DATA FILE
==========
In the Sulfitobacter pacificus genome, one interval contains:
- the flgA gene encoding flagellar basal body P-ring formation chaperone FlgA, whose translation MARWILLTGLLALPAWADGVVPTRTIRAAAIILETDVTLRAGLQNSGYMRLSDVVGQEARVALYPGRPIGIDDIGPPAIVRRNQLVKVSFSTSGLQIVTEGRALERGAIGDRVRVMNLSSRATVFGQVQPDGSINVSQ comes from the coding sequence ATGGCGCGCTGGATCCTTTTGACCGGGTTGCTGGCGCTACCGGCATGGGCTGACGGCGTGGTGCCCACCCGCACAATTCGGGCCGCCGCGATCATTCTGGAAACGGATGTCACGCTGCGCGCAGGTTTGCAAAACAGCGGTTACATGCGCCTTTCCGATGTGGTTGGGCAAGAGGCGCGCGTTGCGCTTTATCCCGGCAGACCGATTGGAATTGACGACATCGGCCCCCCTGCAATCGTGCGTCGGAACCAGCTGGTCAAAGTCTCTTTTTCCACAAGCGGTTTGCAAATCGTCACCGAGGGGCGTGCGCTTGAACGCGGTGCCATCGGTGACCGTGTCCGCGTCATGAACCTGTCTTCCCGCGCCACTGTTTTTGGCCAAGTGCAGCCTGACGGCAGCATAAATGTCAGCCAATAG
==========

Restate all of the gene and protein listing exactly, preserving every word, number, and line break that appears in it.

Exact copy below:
In the Sulfitobacter pacificus genome, one interval contains:
- the flgA gene encoding flagellar basal body P-ring formation chaperone FlgA, whose translation MARWILLTGLLALPAWADGVVPTRTIRAAAIILETDVTLRAGLQNSGYMRLSDVVGQEARVALYPGRPIGIDDIGPPAIVRRNQLVKVSFSTSGLQIVTEGRALERGAIGDRVRVMNLSSRATVFGQVQPDGSINVSQ comes from the coding sequence ATGGCGCGCTGGATCCTTTTGACCGGGTTGCTGGCGCTACCGGCATGGGCTGACGGCGTGGTGCCCACCCGCACAATTCGGGCCGCCGCGATCATTCTGGAAACGGATGTCACGCTGCGCGCAGGTTTGCAAAACAGCGGTTACATGCGCCTTTCCGATGTGGTTGGGCAAGAGGCGCGCGTTGCGCTTTATCCCGGCAGACCGATTGGAATTGACGACATCGGCCCCCCTGCAATCGTGCGTCGGAACCAGCTGGTCAAAGTCTCTTTTTCCACAAGCGGTTTGCAAATCGTCACCGAGGGGCGTGCGCTTGAACGCGGTGCCATCGGTGACCGTGTCCGCGTCATGAACCTGTCTTCCCGCGCCACTGTTTTTGGCCAAGTGCAGCCTGACGGCAGCATAAATGTCAGCCAATAG